Let's see . . .
We all agree that, if an animal's sex/gender is known, we use the appropriate he/she.
Beyond that . . .
The less-domesticated animals are more likely to be "it". The closer the contact with a human, the greater the likelihood of "he/she".
Animals that have common male/female forms might well be "he" unless the female form is used, e.g. a "lion" will be thought of as male because we have the commonly-used term "lioness".
Some animals are generically thought of as a specific "gender" unless otherwise noted. As I mentioned earlier, cats are "she" and dogs are "he". The big cats (lions/tigers) and other large predators are "he". Chickens are "she". Cows are also "she". (Because we have the word "bull" to indicated the male. Incidentally for larger herd animals we can add "bull" or "cow" to indicate gender: bull moose, bull elephant, cow elephant, etc. Also incidentally, certain professions are thought of as male or female: "professor" is male; "teacher" - especially at the elementary level - is female, even though we know that both men and women practice both professions. "Nurse" is female, and we even get "male nurse" to be clear.)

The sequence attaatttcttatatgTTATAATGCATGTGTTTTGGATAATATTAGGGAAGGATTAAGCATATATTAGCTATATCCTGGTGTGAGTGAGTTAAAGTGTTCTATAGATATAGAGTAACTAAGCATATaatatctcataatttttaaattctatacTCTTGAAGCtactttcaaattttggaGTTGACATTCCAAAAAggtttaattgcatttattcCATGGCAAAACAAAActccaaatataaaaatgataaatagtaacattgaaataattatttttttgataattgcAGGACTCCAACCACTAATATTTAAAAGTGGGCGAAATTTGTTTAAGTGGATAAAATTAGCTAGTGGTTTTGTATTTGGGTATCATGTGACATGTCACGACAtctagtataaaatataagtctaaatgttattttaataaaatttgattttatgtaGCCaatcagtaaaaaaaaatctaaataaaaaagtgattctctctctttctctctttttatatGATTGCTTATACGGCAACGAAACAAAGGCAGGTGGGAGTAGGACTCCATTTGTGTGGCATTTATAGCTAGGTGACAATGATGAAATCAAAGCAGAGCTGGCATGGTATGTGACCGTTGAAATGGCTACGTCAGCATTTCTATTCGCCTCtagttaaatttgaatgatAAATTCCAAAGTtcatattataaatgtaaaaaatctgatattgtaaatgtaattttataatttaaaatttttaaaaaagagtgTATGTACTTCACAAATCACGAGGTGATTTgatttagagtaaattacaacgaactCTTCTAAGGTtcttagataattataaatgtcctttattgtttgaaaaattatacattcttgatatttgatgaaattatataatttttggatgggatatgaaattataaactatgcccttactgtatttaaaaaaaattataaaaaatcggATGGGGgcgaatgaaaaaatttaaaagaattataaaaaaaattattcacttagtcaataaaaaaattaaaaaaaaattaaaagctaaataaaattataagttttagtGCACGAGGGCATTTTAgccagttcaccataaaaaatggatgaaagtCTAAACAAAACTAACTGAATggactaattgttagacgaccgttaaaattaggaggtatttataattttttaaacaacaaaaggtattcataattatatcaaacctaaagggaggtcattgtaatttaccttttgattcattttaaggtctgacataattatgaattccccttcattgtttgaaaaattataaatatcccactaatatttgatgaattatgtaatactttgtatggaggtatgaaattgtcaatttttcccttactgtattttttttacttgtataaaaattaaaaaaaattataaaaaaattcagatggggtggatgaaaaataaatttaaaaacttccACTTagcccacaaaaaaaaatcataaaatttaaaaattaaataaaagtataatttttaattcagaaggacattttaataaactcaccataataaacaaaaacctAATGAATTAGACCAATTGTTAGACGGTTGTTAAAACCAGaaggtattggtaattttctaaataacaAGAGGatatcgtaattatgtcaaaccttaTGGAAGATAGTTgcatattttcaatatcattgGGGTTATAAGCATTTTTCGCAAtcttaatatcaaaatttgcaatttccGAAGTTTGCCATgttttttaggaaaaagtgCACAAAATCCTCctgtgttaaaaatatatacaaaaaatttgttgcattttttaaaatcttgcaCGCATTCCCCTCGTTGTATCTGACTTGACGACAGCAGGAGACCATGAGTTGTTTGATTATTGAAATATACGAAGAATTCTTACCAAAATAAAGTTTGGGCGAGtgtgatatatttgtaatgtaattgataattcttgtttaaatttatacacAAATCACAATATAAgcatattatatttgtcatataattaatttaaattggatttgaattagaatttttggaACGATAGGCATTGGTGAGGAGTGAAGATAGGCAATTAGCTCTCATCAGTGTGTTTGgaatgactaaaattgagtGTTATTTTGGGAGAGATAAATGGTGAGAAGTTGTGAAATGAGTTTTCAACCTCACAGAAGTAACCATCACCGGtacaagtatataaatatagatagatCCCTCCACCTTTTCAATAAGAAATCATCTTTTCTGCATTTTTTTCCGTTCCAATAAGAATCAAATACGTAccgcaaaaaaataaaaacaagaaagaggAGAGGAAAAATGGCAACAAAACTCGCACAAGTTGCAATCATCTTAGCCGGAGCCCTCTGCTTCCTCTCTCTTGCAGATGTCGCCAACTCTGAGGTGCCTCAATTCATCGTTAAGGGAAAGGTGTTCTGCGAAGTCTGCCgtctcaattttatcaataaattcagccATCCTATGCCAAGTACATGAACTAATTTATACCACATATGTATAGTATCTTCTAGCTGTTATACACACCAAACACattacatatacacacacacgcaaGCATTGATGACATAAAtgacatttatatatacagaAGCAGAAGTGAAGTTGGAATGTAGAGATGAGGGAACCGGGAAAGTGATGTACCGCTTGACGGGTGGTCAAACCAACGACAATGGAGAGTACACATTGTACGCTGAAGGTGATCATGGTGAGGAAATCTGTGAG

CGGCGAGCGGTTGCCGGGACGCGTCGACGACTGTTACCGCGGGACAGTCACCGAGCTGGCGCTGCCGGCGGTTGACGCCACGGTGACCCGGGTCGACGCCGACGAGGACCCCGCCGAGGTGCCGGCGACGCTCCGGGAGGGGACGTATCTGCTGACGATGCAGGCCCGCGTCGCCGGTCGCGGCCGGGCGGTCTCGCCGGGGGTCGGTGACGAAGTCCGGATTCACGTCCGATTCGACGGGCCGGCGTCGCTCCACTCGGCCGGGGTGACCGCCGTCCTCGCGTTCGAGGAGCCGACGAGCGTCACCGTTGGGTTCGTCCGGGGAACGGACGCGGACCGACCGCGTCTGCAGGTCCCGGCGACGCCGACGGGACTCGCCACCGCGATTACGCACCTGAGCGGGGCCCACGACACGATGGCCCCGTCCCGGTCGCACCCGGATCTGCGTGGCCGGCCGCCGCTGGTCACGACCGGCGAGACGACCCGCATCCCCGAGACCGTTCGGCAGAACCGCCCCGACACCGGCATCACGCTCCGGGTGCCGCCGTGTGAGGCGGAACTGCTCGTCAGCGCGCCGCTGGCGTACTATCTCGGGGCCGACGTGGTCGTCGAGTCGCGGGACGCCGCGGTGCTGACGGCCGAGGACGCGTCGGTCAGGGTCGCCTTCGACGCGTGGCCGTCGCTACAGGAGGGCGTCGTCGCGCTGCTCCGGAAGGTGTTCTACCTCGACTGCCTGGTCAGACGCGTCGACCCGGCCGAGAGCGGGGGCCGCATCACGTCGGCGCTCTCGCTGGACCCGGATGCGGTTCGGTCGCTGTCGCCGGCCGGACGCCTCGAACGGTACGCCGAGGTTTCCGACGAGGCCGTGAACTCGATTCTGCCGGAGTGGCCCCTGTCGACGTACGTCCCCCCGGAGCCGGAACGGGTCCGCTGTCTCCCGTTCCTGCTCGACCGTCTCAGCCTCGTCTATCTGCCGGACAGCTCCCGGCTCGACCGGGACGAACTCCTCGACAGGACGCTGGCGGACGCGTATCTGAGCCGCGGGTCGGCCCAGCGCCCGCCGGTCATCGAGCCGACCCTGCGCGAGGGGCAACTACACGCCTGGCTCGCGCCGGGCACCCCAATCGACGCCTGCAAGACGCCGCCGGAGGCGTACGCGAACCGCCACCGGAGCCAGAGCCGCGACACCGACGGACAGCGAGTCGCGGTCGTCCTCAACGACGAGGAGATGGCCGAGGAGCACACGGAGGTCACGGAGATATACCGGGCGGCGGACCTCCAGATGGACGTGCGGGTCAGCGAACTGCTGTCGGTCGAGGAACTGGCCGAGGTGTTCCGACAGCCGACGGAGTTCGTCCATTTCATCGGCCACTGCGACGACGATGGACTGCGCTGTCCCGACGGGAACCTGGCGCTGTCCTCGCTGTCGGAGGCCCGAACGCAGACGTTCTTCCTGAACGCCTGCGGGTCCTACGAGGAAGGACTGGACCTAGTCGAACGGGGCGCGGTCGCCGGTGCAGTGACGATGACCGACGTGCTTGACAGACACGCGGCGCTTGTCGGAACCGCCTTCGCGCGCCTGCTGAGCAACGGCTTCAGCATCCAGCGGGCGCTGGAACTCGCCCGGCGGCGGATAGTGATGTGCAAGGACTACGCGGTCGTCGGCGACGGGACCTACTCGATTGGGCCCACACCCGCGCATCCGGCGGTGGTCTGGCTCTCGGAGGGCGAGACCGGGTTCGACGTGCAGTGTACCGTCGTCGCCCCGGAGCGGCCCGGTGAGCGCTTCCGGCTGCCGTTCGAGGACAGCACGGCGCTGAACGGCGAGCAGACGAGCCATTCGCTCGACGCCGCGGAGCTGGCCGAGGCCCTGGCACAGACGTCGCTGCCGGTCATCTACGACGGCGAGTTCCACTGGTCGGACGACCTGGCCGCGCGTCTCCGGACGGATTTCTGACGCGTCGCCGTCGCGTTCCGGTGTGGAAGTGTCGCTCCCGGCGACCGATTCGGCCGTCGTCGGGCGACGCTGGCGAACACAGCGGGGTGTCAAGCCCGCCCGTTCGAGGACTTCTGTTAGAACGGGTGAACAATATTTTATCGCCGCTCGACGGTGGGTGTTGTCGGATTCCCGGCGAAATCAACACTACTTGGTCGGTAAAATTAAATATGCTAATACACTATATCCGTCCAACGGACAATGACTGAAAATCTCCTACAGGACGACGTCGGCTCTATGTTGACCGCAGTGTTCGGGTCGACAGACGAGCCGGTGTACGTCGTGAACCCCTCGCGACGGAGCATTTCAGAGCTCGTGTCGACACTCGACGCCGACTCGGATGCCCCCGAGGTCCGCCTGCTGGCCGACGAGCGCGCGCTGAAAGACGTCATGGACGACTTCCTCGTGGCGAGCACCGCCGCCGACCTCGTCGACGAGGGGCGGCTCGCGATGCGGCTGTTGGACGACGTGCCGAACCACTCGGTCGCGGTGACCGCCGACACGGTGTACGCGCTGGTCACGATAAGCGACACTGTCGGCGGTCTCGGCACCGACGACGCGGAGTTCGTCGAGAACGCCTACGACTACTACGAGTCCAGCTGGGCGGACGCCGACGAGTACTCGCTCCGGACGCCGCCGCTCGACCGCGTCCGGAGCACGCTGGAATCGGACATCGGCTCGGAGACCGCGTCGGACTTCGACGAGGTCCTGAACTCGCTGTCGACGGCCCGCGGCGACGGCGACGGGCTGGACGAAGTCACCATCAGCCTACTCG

Since "he" used to cover generic instances, it could also be used with animals of unknown gender/sex. This usage is disappearing. It is always acceptable to use the generic "it" with an animal (but never with a human).
This is probably more information than anyone cared to know, and I'm sure someone will express a different experience with the language. :-)